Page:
Currently, studies at home and abroad mainly focus on the joint surface which plays a key role in mechanical behavior and stability of rock mass. Among them, special attention was paid to the shear strength of the joint surface since the sliding failure theory of two-dimensional weak plane presented by [1] in 1960. At present, dozens of well-known shear constitutive models to predict the criteria of shear strength for interfaces have been proposed [24]. However, these models are two-dimensional and cannot reflect the real contact state of interface. Given this, in [5, 6], a statistical mathematical model describing the relation between the effective shear angle of interface element and the corresponding contact area through a large number of direct shear tests for joint surface was studied, and furthermore a three-dimensional shear model was established. On this basis, a modified peak strength model was put forward in [7] which can reflect the dilatancy effect considering the relationship between the shear dilatancy angle at peak and the characteristic of three-dimensional morphology. In addition, some constitutive models for the mechanical behavior of interface in normal and tangential directions were developed in [8, 9], and the degradation of interface asperities was discussed in [10]. The above conclusions have achieved good results for the study of mechanical properties of joint in rock, but they are only suitable for a single rock medium. Actually, the lithological difference between geologic bodies on both sides of the contact surface has an important effect on the failure mode of combined body which has been proved by indoor test [11]. Many scholars have studied the contact behavior between engineering body and geologic body. In [12, 13], the contact behavior between rock and concrete was systematically analyzed from experimental and theoretical aspects. Bimaterials and bibodies models for combined body composed of engineering body and geologic body were established in [1416] considering the different contact characteristics. In [17, 18], the effect of contact behavior on the cracking of dam was analyzed. Up to now, some scholars have carried out studies on the mechanical behavior of combined model in underground engineering. For example, the stability of two body model composed of roof and coal was studied in [19]. In [20, 21], the effect of contact angle on the integral strength of coal-rock combination model was analyzed. In [22], a double shear friction test for sandstone-coal composite sample was carried out by biaxial loading system, and the frictional sliding behavior of coal during impact buckling was analyzed. Based on a series of compressive tests, it is found that the integral strength of coal-rock combination model is between the strength of strong rock and weak coal, and the mechanical behavior of combined model is closely related to the monomer property as well as the combination style in [23, 24].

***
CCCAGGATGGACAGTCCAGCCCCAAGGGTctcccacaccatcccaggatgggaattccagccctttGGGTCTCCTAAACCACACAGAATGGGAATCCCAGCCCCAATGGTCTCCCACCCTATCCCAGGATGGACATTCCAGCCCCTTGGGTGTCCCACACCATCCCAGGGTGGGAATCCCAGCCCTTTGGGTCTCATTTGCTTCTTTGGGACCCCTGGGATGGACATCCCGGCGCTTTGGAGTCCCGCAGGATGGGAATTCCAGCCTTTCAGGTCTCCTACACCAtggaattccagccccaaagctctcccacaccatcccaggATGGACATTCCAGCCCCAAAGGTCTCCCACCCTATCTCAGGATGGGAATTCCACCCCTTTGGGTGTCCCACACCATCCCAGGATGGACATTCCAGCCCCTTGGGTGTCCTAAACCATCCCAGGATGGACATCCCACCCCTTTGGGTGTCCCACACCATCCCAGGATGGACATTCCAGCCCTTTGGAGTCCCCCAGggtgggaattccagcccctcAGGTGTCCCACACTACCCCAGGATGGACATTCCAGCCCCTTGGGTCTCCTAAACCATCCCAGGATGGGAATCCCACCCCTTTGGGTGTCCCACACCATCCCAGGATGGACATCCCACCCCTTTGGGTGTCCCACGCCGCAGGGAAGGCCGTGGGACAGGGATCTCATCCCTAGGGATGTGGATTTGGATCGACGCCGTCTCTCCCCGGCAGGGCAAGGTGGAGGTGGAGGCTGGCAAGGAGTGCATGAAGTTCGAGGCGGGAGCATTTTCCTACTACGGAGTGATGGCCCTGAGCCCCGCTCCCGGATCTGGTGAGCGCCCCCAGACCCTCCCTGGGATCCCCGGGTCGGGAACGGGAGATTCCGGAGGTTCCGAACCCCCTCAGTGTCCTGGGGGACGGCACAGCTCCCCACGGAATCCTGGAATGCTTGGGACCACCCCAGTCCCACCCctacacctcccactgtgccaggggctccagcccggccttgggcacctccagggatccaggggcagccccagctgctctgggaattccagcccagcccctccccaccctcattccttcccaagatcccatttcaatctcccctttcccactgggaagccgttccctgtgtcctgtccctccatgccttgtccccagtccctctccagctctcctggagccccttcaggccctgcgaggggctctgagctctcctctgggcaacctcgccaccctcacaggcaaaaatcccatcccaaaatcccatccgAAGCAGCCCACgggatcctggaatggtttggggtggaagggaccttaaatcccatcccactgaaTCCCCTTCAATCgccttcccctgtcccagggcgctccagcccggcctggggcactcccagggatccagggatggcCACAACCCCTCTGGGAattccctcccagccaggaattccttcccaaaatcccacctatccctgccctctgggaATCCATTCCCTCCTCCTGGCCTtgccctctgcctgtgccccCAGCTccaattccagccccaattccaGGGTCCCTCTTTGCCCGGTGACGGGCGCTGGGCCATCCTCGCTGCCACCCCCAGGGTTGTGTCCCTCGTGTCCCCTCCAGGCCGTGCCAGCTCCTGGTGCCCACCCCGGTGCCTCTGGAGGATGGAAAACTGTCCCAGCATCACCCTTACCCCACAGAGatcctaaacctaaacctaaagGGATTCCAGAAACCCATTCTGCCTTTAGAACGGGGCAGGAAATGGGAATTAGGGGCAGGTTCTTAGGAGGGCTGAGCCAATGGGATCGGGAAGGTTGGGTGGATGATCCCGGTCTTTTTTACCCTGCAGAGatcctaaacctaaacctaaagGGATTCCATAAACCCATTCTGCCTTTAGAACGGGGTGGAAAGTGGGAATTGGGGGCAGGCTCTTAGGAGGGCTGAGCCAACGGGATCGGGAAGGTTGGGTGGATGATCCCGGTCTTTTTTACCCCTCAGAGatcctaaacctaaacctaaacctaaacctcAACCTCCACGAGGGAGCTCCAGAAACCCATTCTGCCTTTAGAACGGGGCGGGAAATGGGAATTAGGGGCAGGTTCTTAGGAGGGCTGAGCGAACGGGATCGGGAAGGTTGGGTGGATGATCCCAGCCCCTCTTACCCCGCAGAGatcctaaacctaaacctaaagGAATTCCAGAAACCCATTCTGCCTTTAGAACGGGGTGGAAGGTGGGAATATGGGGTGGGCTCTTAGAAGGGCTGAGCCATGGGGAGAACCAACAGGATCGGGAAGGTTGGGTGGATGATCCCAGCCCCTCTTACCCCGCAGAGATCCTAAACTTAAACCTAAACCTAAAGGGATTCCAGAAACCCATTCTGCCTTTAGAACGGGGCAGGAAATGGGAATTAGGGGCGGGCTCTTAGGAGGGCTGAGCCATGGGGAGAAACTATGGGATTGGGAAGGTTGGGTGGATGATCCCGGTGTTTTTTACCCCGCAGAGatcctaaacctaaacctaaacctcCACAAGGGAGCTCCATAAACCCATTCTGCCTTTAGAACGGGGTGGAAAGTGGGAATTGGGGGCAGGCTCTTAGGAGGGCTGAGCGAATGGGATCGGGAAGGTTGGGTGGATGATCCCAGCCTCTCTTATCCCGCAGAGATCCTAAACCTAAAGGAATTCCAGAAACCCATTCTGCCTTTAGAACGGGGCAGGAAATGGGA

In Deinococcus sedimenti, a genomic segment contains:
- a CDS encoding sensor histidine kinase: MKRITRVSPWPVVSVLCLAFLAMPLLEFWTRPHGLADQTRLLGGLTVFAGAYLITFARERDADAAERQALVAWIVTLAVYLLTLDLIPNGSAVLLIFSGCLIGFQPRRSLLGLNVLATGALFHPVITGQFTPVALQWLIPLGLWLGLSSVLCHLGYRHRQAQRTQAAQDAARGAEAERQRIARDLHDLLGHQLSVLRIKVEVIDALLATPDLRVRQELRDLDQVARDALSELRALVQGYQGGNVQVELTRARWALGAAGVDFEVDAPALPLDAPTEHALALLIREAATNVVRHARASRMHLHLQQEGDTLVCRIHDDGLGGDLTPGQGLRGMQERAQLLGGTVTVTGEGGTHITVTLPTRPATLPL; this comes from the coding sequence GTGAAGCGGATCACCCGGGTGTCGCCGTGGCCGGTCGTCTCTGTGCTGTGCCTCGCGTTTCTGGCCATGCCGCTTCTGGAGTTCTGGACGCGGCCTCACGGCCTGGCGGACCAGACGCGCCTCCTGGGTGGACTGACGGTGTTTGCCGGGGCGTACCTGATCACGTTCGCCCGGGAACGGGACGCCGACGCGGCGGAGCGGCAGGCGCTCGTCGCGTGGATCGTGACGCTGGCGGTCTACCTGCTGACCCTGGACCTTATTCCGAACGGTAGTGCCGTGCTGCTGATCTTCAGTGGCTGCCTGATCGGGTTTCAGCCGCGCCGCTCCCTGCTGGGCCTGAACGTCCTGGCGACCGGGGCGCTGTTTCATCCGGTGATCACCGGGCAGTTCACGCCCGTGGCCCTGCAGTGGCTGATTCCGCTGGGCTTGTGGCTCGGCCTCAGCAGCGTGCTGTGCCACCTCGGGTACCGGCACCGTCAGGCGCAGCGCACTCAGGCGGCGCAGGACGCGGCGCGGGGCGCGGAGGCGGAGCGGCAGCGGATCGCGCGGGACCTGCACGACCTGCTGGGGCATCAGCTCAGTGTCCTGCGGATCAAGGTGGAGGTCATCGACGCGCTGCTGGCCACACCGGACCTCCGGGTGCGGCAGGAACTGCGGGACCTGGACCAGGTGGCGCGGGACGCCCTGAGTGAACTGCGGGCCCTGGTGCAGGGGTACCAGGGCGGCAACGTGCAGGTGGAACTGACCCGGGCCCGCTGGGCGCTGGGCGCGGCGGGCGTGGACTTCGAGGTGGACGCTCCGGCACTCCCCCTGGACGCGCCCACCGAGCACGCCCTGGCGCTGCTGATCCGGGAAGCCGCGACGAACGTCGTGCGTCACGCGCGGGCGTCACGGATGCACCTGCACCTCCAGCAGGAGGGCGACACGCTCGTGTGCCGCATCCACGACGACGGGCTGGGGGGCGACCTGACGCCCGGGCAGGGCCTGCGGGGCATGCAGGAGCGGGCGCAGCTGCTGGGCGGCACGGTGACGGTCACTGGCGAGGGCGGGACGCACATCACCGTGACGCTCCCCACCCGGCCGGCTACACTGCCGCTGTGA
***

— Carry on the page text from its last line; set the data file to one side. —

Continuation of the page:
The above findings have studied in detail the integral mechanical behavior of combined model and the contact characteristics which show important significance for understanding the influence of interface effect on combined model. However, the results of interface effect on different mediums are only based on the macroscopic failure of combined model from test aspect, and quantitative theory is insufficient to measure the influence degree. Therefore, based on coal-rock combination model as main research object, we proposed a micromechanical model with variable parameters containing contact interface in this study. Then, the analytical analysis of interface effect on stress states of different geologic bodies on both sides was carried out in order to quantify the influence degree of contact interface on different rock mediums near contact area. All the drawn conclusions laid the theoretical foundation for further studying the stability of surrounding rock from the angle of combined model.

2. Mechanical Model of Interface Effect